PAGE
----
'Atlas Shrugged: Part 1' Review: A Timely Must-See

It has been said that there is nothing new under the sun. From fashion to societal morality, history keeps on repeating itself. Who ever thought skinny jeans would come back in style? What’s next, stirrup pants and scrunchies?

Atlas Shrugged: Part 1 is an excellent reminder of the dangers of socialism in our current age of entitlement. The parallels between the story and our current political and cultural state are uncanny and more than a little bit unsettling. As a witness to the Bolshevik Revolution in Russia, author Ayn Rand was well aware of the tragedies of statism, and her most famous work of literature depicts what happens when the wealth is spread around in the name of fairness.


The movie adaptation of Atlas Shrugged remains faithful to Rand’s themes of capitalism and the evils of collectivism. One major change from the pages to the screen was the decision to change the setting from a future fictional country to America in 2016. It was a good decision, in this writer’s opinion, as it illustrates the slippery slope of socialism our nation is teetering on.

It opens with America in decline. Fuel prices are through the roof, making air travel impossibly unaffordable and bringing back trains as the major mode of transportation for people and goods. Airplanes and buildings are in disrepair, businesses shut down, and successful citizens disappear after being sought out by a shadowy character calling himself John Galt.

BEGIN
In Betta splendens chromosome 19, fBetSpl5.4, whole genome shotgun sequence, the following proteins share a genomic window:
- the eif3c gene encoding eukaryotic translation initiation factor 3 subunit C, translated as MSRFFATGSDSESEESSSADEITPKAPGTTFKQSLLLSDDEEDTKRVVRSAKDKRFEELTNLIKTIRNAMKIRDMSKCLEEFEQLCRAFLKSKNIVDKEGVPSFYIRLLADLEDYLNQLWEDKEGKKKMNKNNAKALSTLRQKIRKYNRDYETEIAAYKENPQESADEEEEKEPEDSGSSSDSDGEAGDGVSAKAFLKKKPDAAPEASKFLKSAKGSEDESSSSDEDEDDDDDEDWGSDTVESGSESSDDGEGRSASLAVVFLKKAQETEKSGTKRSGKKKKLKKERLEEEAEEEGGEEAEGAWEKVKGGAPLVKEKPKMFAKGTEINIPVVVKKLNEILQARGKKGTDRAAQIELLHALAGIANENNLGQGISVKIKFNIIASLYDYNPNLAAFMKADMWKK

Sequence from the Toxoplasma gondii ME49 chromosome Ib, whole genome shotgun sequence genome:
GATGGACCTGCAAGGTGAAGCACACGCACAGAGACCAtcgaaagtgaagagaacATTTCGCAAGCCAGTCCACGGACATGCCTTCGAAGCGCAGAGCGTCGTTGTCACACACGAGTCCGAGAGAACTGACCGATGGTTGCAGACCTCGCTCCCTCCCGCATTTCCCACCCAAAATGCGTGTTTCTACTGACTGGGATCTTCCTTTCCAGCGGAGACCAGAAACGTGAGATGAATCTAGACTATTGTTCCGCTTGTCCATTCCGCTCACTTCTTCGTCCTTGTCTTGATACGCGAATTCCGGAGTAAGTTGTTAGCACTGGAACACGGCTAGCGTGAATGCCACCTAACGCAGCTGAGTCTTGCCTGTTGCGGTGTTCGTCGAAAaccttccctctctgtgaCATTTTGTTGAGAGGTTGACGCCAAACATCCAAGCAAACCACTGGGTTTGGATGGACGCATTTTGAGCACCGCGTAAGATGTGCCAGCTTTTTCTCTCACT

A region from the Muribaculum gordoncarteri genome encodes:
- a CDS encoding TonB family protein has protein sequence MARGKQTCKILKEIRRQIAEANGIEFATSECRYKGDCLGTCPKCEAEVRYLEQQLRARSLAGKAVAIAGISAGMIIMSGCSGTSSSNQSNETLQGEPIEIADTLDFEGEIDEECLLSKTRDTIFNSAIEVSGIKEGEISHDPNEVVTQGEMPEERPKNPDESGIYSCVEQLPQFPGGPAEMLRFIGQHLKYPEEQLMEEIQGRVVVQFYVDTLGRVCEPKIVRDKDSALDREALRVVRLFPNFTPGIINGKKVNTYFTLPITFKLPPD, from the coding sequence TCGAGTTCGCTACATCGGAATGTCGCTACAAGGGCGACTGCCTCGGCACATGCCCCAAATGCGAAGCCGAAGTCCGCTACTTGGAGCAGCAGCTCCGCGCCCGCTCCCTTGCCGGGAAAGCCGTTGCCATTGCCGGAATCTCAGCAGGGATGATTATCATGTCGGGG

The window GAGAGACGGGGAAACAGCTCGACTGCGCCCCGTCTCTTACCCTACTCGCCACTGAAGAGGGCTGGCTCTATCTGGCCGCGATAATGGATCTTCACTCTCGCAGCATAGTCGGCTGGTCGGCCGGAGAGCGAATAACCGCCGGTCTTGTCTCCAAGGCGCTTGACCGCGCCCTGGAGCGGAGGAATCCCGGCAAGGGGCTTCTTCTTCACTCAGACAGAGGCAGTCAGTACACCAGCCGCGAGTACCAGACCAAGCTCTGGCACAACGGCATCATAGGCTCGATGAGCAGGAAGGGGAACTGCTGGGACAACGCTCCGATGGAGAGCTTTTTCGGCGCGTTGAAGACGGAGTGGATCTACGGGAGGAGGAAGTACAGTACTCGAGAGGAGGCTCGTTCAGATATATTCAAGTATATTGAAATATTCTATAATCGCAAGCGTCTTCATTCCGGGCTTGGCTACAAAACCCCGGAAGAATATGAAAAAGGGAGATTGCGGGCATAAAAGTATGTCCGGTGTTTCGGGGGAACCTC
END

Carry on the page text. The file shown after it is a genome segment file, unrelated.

Taylor Schilling does a beautiful job portraying heroine Dagny Taggart, who fights tooth and nail against her annoying brother James (Mathew Marsden) and his political cronies in Washington to make Taggart Transcontinental a success. Poised, polished, and with an iron will, Dagny partners with Hank Rearden (Grant Bowler), an entrepreneur who has invented a new metal that is lighter, cheaper, and stronger than steel. Together, they battle oppressive government restrictions and sanctions to rebuild the Rio Norte line in Colorado. The Centennial state is one of the last prosperous states in the nation, thanks in large part to oil tycoon Ellis Wyatt (Graham Beckel). Once the newly christened John Galt line is completed, Wyatt will have a safe way to transport his product to consumers. That is real job creation.

Dagny and Rearden hit roadblock after roadblock in their quest to build the John Galt line, but their determination to make a thing and see it work pushes them forward. Harry Reid-like politicians do all they can to destroy the business partners, while maintaining a public face of empathy and equality. They apply new taxes to steel mills, make it illegal to own more than one enterprise, and even get a government committee to testify that Rearden metal is untested and unsafe.

In a scene that could have included former SEIU president Andy Stern, Dagny is warned that she cannot force the union members to work on her ‘dangerous’ train. Her response shows the grit required for business success: “You can do whatever you want with your men … but that train will run if I have to drive the damn thing myself.”

Bravo to The Strike Productions for tackling this ambitious project and producing a wonderful film. Add it to your must-see list – it is definitely worth the price of a ticket.


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